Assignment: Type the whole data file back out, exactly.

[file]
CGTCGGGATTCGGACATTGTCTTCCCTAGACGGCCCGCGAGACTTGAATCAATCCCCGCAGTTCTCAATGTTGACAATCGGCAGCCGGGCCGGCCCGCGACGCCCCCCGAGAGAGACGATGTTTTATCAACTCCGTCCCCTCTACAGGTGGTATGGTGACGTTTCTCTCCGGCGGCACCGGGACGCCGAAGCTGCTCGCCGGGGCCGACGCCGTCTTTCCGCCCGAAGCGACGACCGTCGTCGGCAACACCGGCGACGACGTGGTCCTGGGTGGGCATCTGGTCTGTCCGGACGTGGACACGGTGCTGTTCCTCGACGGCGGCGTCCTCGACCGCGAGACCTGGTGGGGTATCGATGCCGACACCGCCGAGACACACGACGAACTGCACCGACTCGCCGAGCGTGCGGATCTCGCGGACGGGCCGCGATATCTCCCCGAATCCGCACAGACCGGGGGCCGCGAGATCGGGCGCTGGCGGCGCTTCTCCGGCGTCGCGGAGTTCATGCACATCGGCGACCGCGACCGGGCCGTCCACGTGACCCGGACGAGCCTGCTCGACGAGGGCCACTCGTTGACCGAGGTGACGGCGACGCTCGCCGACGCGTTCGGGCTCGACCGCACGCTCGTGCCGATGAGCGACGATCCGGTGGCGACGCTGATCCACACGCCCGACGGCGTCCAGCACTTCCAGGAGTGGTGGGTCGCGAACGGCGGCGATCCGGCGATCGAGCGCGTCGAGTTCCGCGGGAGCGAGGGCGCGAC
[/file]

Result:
CGTCGGGATTCGGACATTGTCTTCCCTAGACGGCCCGCGAGACTTGAATCAATCCCCGCAGTTCTCAATGTTGACAATCGGCAGCCGGGCCGGCCCGCGACGCCCCCCGAGAGAGACGATGTTTTATCAACTCCGTCCCCTCTACAGGTGGTATGGTGACGTTTCTCTCCGGCGGCACCGGGACGCCGAAGCTGCTCGCCGGGGCCGACGCCGTCTTTCCGCCCGAAGCGACGACCGTCGTCGGCAACACCGGCGACGACGTGGTCCTGGGTGGGCATCTGGTCTGTCCGGACGTGGACACGGTGCTGTTCCTCGACGGCGGCGTCCTCGACCGCGAGACCTGGTGGGGTATCGATGCCGACACCGCCGAGACACACGACGAACTGCACCGACTCGCCGAGCGTGCGGATCTCGCGGACGGGCCGCGATATCTCCCCGAATCCGCACAGACCGGGGGCCGCGAGATCGGGCGCTGGCGGCGCTTCTCCGGCGTCGCGGAGTTCATGCACATCGGCGACCGCGACCGGGCCGTCCACGTGACCCGGACGAGCCTGCTCGACGAGGGCCACTCGTTGACCGAGGTGACGGCGACGCTCGCCGACGCGTTCGGGCTCGACCGCACGCTCGTGCCGATGAGCGACGATCCGGTGGCGACGCTGATCCACACGCCCGACGGCGTCCAGCACTTCCAGGAGTGGTGGGTCGCGAACGGCGGCGATCCGGCGATCGAGCGCGTCGAGTTCCGCGGGAGCGAGGGCGCGAC